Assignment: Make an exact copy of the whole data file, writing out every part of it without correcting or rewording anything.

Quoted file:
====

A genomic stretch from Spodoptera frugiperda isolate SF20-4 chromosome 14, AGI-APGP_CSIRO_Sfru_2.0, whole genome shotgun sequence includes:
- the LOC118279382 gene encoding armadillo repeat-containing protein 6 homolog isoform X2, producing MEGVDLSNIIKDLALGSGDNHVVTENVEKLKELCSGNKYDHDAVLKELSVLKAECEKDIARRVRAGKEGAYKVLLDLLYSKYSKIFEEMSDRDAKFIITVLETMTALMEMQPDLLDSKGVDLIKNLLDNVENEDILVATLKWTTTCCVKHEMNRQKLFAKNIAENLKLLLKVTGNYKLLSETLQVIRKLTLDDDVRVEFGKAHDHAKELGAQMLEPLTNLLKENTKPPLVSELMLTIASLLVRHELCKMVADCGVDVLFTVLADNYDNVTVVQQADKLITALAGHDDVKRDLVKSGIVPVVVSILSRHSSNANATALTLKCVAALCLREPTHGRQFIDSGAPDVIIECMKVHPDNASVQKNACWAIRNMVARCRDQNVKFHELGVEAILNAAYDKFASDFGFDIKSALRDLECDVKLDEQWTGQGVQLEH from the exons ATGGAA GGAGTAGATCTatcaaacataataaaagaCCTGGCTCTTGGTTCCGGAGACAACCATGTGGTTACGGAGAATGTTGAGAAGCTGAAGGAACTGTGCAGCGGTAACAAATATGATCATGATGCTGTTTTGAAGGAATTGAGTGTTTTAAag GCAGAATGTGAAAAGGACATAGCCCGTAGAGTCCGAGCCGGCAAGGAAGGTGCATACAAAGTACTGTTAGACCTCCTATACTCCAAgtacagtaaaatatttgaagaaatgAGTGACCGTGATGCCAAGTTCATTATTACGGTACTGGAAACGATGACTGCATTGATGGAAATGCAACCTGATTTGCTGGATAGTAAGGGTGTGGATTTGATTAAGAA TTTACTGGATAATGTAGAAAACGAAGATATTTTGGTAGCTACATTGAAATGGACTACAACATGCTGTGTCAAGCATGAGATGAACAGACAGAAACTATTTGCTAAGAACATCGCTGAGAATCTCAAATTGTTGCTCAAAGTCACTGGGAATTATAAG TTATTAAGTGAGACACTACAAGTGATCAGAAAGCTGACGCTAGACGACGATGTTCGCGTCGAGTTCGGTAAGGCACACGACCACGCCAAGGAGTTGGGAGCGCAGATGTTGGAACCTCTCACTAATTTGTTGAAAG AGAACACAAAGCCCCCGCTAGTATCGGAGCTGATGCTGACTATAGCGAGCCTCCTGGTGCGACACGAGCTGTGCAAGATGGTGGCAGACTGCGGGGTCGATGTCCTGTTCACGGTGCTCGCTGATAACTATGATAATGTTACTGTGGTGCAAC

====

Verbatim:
A genomic stretch from Spodoptera frugiperda isolate SF20-4 chromosome 14, AGI-APGP_CSIRO_Sfru_2.0, whole genome shotgun sequence includes:
- the LOC118279382 gene encoding armadillo repeat-containing protein 6 homolog isoform X2, producing MEGVDLSNIIKDLALGSGDNHVVTENVEKLKELCSGNKYDHDAVLKELSVLKAECEKDIARRVRAGKEGAYKVLLDLLYSKYSKIFEEMSDRDAKFIITVLETMTALMEMQPDLLDSKGVDLIKNLLDNVENEDILVATLKWTTTCCVKHEMNRQKLFAKNIAENLKLLLKVTGNYKLLSETLQVIRKLTLDDDVRVEFGKAHDHAKELGAQMLEPLTNLLKENTKPPLVSELMLTIASLLVRHELCKMVADCGVDVLFTVLADNYDNVTVVQQADKLITALAGHDDVKRDLVKSGIVPVVVSILSRHSSNANATALTLKCVAALCLREPTHGRQFIDSGAPDVIIECMKVHPDNASVQKNACWAIRNMVARCRDQNVKFHELGVEAILNAAYDKFASDFGFDIKSALRDLECDVKLDEQWTGQGVQLEH from the exons ATGGAA GGAGTAGATCTatcaaacataataaaagaCCTGGCTCTTGGTTCCGGAGACAACCATGTGGTTACGGAGAATGTTGAGAAGCTGAAGGAACTGTGCAGCGGTAACAAATATGATCATGATGCTGTTTTGAAGGAATTGAGTGTTTTAAag GCAGAATGTGAAAAGGACATAGCCCGTAGAGTCCGAGCCGGCAAGGAAGGTGCATACAAAGTACTGTTAGACCTCCTATACTCCAAgtacagtaaaatatttgaagaaatgAGTGACCGTGATGCCAAGTTCATTATTACGGTACTGGAAACGATGACTGCATTGATGGAAATGCAACCTGATTTGCTGGATAGTAAGGGTGTGGATTTGATTAAGAA TTTACTGGATAATGTAGAAAACGAAGATATTTTGGTAGCTACATTGAAATGGACTACAACATGCTGTGTCAAGCATGAGATGAACAGACAGAAACTATTTGCTAAGAACATCGCTGAGAATCTCAAATTGTTGCTCAAAGTCACTGGGAATTATAAG TTATTAAGTGAGACACTACAAGTGATCAGAAAGCTGACGCTAGACGACGATGTTCGCGTCGAGTTCGGTAAGGCACACGACCACGCCAAGGAGTTGGGAGCGCAGATGTTGGAACCTCTCACTAATTTGTTGAAAG AGAACACAAAGCCCCCGCTAGTATCGGAGCTGATGCTGACTATAGCGAGCCTCCTGGTGCGACACGAGCTGTGCAAGATGGTGGCAGACTGCGGGGTCGATGTCCTGTTCACGGTGCTCGCTGATAACTATGATAATGTTACTGTGGTGCAAC